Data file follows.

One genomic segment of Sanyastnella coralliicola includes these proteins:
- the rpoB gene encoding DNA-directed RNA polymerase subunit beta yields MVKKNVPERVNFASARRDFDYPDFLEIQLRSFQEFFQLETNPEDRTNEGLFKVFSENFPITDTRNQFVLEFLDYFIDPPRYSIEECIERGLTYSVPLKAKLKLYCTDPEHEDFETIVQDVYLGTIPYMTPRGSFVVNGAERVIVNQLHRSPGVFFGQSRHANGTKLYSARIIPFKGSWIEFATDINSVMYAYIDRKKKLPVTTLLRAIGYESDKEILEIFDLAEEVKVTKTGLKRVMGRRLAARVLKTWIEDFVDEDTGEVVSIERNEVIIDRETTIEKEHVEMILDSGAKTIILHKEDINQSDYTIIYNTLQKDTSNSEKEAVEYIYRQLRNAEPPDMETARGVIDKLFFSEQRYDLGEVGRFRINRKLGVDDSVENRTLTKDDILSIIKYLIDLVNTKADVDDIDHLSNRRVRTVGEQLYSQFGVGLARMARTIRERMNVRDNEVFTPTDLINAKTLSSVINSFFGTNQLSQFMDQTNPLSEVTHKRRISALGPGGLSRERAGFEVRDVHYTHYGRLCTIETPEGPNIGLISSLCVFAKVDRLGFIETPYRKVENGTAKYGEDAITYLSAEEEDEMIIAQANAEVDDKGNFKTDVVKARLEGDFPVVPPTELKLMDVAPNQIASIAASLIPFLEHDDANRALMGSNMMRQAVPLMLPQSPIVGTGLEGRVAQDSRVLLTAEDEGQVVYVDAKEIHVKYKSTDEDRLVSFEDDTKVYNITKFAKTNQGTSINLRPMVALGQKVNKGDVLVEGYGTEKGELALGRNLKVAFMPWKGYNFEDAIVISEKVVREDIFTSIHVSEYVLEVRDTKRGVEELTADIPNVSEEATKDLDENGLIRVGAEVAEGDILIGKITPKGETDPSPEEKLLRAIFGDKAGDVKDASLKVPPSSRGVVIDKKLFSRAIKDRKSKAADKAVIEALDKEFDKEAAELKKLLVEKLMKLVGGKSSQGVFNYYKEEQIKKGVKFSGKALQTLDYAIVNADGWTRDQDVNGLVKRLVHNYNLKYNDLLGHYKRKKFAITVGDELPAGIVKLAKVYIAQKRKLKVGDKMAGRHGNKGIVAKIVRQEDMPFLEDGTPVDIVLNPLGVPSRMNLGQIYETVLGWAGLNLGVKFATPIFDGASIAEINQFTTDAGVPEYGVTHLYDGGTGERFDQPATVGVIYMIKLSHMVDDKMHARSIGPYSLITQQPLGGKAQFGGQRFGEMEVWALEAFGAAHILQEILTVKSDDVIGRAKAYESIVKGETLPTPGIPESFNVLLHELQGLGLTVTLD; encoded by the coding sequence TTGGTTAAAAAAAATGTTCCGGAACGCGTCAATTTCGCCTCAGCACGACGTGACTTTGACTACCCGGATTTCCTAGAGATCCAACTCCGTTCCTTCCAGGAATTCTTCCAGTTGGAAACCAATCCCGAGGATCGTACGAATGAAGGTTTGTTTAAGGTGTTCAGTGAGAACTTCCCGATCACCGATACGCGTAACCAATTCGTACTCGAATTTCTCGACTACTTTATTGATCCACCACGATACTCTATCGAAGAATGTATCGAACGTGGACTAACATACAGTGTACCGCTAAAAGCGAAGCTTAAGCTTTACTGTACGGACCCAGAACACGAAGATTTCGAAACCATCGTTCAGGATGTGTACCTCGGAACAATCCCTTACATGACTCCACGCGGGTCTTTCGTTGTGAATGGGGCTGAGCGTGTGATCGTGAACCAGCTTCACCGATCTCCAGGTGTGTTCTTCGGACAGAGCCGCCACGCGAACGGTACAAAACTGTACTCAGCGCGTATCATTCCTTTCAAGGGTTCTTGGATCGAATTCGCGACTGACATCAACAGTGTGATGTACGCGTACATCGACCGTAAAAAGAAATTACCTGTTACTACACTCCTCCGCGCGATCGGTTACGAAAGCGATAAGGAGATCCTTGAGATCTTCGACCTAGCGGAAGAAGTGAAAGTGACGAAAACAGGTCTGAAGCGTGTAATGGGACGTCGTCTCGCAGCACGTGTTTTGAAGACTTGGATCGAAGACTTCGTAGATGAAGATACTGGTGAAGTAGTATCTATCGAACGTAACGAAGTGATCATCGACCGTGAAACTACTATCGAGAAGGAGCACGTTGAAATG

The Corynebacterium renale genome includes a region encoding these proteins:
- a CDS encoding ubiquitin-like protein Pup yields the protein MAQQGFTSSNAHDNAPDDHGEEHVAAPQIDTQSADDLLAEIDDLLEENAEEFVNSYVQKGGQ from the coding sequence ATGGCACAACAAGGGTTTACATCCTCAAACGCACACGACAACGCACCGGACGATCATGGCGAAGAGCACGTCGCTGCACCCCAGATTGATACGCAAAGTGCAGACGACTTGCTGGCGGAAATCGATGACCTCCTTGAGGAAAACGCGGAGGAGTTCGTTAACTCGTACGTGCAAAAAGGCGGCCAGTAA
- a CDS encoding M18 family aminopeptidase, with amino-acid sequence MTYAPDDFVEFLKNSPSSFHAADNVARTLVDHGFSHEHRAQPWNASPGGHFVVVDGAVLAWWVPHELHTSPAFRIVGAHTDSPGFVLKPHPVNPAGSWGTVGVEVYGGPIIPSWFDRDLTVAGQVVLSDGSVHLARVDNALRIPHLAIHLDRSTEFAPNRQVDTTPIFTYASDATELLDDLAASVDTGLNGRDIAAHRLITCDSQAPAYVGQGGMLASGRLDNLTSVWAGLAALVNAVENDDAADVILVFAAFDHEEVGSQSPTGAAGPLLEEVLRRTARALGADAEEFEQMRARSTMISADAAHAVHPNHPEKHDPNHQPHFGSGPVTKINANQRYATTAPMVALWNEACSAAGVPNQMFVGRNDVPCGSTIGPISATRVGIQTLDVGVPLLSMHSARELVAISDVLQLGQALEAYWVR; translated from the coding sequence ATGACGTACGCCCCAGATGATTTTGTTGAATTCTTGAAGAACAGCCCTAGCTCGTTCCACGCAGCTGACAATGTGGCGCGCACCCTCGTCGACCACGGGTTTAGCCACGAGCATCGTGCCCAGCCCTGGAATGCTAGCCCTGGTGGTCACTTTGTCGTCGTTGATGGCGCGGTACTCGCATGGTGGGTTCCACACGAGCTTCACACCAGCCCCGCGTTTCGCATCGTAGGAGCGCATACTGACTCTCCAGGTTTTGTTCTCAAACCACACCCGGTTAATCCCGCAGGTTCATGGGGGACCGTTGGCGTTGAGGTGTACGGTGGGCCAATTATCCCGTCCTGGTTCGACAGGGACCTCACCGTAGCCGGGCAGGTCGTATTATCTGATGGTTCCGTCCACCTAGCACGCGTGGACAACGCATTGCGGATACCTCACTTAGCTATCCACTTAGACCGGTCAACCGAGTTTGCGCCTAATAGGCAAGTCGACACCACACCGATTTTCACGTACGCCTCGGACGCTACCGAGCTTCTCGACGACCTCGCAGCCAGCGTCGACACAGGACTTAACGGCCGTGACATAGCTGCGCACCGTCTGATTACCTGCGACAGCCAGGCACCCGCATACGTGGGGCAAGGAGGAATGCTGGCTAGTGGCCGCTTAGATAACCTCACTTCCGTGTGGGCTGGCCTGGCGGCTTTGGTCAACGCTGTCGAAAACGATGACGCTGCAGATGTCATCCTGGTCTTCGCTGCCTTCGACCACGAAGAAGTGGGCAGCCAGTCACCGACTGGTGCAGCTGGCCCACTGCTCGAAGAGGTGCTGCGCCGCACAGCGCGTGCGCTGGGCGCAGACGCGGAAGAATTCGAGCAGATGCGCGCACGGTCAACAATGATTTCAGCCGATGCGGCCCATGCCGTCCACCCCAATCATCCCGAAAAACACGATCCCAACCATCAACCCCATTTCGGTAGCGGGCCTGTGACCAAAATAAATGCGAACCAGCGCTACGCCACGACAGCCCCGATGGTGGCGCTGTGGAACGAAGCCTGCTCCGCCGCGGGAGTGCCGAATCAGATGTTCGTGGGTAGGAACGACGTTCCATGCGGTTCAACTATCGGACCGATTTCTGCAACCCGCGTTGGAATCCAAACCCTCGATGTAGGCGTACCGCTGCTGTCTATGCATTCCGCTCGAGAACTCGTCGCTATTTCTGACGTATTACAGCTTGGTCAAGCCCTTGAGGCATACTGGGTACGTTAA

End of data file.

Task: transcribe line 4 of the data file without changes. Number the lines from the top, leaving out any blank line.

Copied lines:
- a CDS encoding ubiquitin-like protein Pup yields the protein MAQQGFTSSNAHDNAPDDHGEEHVAAPQIDTQSADDLLAEIDDLLEENAEEFVNSYVQKGGQ from the coding sequence ATGGCACAACAAGGGTTTACATCCTCAAACGCACACGACAACGCACCGGACGATCATGGCGAAGAGCACGTCGCTGCACCCCAGATTGATACGCAAAGTGCAGACGACTTGCTGGCGGAAATCGATGACCTCCTTGAGGAAAACGCGGAGGAGTTCGTTAACTCGTACGTGCAAAAAGGCGGCCAGTAA